|Austintown Middle School STEM||
By: Stephanie Mulligan
Lately, Austintown Middle School STEM has been getting ready for the All American Soap Box Derby Gravity Racing Challenge! The Gravity Racing Challenge is a sport that kids participate in annually, building cars of different divisions and racing the cars they built themselves. Austintown Middle School STEM has been making their own cars, to compete in the Soap Box Derby for the third time in a row.
The seventh and eighth grade STEM have already picked their teams and team names! There’s Team PEAK, Team Psyche, and The Bombers in the eighth grade. Seventh grade teams are the Juvenile Dragsters, Mechanical Eagles, and Iron Racers. The seventh grade is building the cars, so they can have the experience of making their own soap box car. We compete in other races, the one being in Cleveland is on April 25th, and the big one in Akron is on May 16th, so make sure to come out and support your Austintown STEM teams!
By Kailee Gomori
Zach Parnaby is a little toddler that was born in Northeastern, England. When he was born, he was very healthy and would do anything that a normal baby would do. By the time he was 20 months old, he had begin to stop walking and he couldn’t move anything. That’s when his parents knew their was something wrong.
On Christmas Eve, the doctors diagnosed Zach with Krabbe leukodystrophy. Krabbe leukodystrophy is a rare disease that can be fatal, this affects the myelin (the protective coating on the nerve cells) sheath of the nervous system. For most cases of Krabbe leukodystrophy, it starts to develop at six months of age, and then the child dies around age two. In the United States, it affects 1 in 100,000 people but there is no cure for Krabbe leukodystrophy.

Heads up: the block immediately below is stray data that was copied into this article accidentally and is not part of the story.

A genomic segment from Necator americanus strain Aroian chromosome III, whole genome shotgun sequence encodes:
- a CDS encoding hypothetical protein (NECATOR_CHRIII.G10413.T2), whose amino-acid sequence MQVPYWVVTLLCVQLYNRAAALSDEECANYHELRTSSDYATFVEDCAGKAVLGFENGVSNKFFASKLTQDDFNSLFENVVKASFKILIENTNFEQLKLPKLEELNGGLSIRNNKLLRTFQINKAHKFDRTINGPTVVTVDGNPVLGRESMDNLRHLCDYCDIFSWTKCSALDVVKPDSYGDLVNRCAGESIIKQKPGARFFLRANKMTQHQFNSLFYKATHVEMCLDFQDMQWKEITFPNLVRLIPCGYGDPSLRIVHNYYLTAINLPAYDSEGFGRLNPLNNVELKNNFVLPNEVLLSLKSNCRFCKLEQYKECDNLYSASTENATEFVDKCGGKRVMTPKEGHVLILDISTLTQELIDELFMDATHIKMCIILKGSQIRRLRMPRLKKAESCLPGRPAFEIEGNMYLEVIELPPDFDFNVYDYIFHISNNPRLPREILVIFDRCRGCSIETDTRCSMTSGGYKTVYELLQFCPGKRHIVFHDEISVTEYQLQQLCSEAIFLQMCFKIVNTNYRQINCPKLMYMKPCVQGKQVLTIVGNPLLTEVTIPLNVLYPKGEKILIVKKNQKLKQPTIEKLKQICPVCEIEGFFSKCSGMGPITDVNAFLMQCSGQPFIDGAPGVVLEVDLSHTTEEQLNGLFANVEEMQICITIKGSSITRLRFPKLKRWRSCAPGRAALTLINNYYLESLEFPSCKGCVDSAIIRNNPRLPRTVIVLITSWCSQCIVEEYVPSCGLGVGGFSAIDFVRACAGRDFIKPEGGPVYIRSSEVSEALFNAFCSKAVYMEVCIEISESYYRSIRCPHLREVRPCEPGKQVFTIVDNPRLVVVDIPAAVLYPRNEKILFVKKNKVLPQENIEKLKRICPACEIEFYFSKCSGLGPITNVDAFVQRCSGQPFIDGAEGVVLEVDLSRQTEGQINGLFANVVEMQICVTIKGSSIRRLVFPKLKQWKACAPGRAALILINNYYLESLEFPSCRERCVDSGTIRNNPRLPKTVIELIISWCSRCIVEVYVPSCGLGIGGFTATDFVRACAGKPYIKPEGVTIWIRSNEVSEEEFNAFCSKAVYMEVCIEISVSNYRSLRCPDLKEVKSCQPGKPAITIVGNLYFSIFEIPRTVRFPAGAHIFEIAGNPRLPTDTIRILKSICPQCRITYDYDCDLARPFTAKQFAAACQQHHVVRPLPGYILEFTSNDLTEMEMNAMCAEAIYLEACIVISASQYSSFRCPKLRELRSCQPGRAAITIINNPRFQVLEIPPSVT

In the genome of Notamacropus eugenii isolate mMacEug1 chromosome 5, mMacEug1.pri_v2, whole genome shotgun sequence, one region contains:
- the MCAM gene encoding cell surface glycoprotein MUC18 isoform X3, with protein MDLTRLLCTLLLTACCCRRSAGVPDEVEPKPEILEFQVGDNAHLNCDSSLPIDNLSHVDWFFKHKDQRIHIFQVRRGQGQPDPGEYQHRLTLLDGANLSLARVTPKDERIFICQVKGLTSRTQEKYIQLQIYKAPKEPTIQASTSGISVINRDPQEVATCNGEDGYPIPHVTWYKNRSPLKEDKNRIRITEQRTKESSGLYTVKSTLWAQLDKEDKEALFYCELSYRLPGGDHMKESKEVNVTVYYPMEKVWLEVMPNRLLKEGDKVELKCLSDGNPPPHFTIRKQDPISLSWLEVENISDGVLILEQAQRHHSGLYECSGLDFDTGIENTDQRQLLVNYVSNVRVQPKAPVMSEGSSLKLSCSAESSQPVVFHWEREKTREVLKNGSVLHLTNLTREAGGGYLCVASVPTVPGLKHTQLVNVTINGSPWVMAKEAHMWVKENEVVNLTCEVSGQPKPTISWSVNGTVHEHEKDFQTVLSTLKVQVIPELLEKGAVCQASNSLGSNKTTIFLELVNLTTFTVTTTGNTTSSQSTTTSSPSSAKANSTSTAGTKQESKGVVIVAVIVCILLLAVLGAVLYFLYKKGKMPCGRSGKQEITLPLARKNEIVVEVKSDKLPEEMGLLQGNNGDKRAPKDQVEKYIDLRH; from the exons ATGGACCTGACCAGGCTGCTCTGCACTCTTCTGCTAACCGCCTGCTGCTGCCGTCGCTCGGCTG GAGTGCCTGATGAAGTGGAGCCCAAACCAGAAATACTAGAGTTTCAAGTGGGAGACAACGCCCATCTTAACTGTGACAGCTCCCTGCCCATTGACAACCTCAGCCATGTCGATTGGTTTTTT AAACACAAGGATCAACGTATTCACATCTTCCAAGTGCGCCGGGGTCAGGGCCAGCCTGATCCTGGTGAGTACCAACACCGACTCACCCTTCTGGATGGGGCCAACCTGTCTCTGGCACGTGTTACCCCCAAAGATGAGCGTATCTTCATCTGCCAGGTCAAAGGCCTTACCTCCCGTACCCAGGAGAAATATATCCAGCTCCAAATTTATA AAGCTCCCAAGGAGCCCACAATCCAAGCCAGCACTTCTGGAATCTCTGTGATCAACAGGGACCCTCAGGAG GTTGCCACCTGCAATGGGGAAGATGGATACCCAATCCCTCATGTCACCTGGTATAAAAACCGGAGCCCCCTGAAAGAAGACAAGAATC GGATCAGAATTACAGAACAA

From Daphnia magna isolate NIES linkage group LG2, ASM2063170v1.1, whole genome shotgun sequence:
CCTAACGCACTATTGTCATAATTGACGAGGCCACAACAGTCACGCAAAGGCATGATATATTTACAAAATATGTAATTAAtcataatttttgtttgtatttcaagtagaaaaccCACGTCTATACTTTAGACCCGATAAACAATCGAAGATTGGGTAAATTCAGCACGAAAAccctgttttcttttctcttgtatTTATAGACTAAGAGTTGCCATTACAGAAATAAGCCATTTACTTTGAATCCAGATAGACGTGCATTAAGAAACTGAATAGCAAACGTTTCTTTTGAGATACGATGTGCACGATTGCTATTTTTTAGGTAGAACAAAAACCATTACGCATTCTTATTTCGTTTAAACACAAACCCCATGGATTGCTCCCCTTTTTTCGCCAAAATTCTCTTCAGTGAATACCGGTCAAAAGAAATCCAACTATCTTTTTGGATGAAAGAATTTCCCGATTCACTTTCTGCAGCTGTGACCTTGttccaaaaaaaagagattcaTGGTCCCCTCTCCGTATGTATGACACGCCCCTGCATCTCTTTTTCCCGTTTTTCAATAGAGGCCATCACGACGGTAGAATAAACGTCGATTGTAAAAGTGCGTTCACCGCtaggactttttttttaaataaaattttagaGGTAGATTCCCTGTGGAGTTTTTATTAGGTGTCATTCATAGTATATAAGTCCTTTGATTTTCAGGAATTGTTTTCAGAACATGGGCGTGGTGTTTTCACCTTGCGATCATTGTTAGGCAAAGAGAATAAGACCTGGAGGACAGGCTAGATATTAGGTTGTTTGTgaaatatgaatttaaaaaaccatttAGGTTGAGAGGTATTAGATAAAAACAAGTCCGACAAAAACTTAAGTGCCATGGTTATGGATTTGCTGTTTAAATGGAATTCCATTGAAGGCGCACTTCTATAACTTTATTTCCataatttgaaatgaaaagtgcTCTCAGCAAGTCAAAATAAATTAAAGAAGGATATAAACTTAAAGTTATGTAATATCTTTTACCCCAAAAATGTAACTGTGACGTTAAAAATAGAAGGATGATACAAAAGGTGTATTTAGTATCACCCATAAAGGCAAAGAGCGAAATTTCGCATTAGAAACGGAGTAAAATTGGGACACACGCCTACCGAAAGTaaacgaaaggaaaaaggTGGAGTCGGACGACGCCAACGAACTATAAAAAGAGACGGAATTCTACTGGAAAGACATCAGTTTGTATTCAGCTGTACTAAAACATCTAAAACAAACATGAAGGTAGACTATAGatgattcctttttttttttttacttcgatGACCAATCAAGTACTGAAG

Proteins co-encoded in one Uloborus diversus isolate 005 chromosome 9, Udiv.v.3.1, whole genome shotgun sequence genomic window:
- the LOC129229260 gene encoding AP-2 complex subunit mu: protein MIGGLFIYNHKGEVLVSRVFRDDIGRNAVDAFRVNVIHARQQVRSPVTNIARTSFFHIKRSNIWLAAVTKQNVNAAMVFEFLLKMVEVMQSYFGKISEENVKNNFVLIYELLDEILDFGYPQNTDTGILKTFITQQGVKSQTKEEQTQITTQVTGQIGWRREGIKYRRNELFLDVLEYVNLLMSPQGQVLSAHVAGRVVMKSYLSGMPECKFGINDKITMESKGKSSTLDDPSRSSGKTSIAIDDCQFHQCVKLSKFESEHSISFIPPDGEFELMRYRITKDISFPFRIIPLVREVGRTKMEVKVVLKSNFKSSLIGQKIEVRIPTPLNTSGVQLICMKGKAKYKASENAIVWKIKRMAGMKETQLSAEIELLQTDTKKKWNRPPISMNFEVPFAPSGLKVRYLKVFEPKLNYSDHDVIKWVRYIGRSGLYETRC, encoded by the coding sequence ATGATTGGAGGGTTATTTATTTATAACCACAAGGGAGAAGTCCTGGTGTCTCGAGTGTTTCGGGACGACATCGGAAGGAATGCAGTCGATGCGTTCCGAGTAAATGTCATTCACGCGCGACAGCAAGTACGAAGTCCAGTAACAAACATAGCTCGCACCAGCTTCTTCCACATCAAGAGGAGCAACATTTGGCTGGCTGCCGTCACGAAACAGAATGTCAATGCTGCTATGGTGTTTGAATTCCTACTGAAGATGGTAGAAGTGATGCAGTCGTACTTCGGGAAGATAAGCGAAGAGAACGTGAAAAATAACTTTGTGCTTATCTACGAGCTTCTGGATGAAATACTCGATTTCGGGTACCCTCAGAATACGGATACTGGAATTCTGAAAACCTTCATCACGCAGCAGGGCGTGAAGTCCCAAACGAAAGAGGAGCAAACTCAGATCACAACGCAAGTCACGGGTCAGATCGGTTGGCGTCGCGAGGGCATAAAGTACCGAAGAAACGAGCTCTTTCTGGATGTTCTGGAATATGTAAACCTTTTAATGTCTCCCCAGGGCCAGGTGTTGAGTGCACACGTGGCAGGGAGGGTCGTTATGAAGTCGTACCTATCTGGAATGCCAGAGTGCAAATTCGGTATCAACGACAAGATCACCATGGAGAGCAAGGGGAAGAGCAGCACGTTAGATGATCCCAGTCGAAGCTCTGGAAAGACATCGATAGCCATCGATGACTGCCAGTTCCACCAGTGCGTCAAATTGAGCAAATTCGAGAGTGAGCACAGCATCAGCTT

After telling the Parnabys that their son has Krabbe leukodystrophy, the doctors also told them that Zach only has two more years to live. When they heard this, they wanted to make every last day count. They created a bucket list with a bunch of things to do. This bucket list included things like owning his very own dog, meeting someone famous, and to build a snowman. Lindsey Parnaby said, “We took the stance that if Zach is smiling every day, then thats what matters.”
NASA discovered something that could change the way we all look at the red planet forever: Water. They have discovered that there was once a massive Ocean inhabited there, bigger than the Atlantic Ocean, that is a little bit closer back home. This is not just some discovery, this means that the theory of life on Mars is actually possible. Not just human life, but extraterrestrial life as well.
The water that was once believed to be on Mars is made up of the same molecular structure that the water on Earth is made up of (H2O). An infrared map of Mars shows that the Northern Ice Caps are drenched in Deuterium, which can be used to our advantage when determining how much water was on Mars. The more Deuterium, the more water. Mars had so much water, that the amount would be 6 times the volume of the Ice caps. The water covered a depth of 137 m, or 0.137 km. Geronimo Villanueva, the main author of studies like this stated, “Ultimately we can conclude this idea of an ocean covering 20% of the planet which opens the idea habitability and the evolution of life on another planet.” A statement like that has opened up many doors in extraterrestrial life on other planets.
In conclusion, this is a major discovery that is extremely important for us as we may not be the only ones ever anymore. So some may look at this as just a puddle of possible water on another planet that we can not get to, and others look at it as a new beginning of a long journey, which way do you look at it?
The STEM class has two different grade levels (7th and 8th grade). This is the 8th grade articles, if you want to check out the 7th Grade articles go under the 7th Grade Blog tab.